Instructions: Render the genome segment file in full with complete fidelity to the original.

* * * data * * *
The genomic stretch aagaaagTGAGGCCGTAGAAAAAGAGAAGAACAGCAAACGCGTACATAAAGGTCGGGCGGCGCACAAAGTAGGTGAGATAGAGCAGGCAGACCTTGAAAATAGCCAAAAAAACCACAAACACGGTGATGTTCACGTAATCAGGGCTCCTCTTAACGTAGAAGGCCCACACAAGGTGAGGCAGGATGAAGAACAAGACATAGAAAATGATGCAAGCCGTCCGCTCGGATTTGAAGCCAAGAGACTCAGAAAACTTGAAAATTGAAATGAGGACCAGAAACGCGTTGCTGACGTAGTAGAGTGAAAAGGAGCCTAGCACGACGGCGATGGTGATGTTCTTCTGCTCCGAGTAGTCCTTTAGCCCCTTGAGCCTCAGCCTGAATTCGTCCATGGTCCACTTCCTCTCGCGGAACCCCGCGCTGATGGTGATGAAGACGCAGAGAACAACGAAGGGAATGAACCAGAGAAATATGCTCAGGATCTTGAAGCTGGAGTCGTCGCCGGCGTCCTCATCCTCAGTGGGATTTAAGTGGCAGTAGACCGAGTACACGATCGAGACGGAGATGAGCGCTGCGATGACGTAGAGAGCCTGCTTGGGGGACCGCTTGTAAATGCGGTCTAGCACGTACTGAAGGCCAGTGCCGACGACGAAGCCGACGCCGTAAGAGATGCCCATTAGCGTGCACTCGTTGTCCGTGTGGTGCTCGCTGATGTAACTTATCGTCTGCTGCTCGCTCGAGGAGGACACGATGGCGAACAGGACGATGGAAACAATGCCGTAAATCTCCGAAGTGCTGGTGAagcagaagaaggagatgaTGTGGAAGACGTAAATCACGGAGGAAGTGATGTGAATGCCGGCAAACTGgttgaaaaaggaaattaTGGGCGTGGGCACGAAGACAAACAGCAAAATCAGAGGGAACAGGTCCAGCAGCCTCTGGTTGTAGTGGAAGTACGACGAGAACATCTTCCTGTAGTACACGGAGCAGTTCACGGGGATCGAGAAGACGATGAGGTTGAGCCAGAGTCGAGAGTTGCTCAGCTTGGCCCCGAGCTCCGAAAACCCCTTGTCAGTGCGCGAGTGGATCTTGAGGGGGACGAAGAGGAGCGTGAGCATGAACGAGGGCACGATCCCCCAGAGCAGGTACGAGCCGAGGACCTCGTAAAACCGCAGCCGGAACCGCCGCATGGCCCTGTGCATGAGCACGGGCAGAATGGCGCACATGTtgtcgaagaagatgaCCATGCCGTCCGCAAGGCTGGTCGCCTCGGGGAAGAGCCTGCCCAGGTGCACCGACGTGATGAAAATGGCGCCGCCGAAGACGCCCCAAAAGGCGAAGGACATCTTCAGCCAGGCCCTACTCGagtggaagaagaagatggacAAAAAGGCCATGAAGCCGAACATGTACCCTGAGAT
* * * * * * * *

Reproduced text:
The genomic stretch aagaaagTGAGGCCGTAGAAAAAGAGAAGAACAGCAAACGCGTACATAAAGGTCGGGCGGCGCACAAAGTAGGTGAGATAGAGCAGGCAGACCTTGAAAATAGCCAAAAAAACCACAAACACGGTGATGTTCACGTAATCAGGGCTCCTCTTAACGTAGAAGGCCCACACAAGGTGAGGCAGGATGAAGAACAAGACATAGAAAATGATGCAAGCCGTCCGCTCGGATTTGAAGCCAAGAGACTCAGAAAACTTGAAAATTGAAATGAGGACCAGAAACGCGTTGCTGACGTAGTAGAGTGAAAAGGAGCCTAGCACGACGGCGATGGTGATGTTCTTCTGCTCCGAGTAGTCCTTTAGCCCCTTGAGCCTCAGCCTGAATTCGTCCATGGTCCACTTCCTCTCGCGGAACCCCGCGCTGATGGTGATGAAGACGCAGAGAACAACGAAGGGAATGAACCAGAGAAATATGCTCAGGATCTTGAAGCTGGAGTCGTCGCCGGCGTCCTCATCCTCAGTGGGATTTAAGTGGCAGTAGACCGAGTACACGATCGAGACGGAGATGAGCGCTGCGATGACGTAGAGAGCCTGCTTGGGGGACCGCTTGTAAATGCGGTCTAGCACGTACTGAAGGCCAGTGCCGACGACGAAGCCGACGCCGTAAGAGATGCCCATTAGCGTGCACTCGTTGTCCGTGTGGTGCTCGCTGATGTAACTTATCGTCTGCTGCTCGCTCGAGGAGGACACGATGGCGAACAGGACGATGGAAACAATGCCGTAAATCTCCGAAGTGCTGGTGAagcagaagaaggagatgaTGTGGAAGACGTAAATCACGGAGGAAGTGATGTGAATGCCGGCAAACTGgttgaaaaaggaaattaTGGGCGTGGGCACGAAGACAAACAGCAAAATCAGAGGGAACAGGTCCAGCAGCCTCTGGTTGTAGTGGAAGTACGACGAGAACATCTTCCTGTAGTACACGGAGCAGTTCACGGGGATCGAGAAGACGATGAGGTTGAGCCAGAGTCGAGAGTTGCTCAGCTTGGCCCCGAGCTCCGAAAACCCCTTGTCAGTGCGCGAGTGGATCTTGAGGGGGACGAAGAGGAGCGTGAGCATGAACGAGGGCACGATCCCCCAGAGCAGGTACGAGCCGAGGACCTCGTAAAACCGCAGCCGGAACCGCCGCATGGCCCTGTGCATGAGCACGGGCAGAATGGCGCACATGTtgtcgaagaagatgaCCATGCCGTCCGCAAGGCTGGTCGCCTCGGGGAAGAGCCTGCCCAGGTGCACCGACGTGATGAAAATGGCGCCGCCGAAGACGCCCCAAAAGGCGAAGGACATCTTCAGCCAGGCCCTACTCGagtggaagaagaagatggacAAAAAGGCCATGAAGCCGAACATGTACCCTGAGAT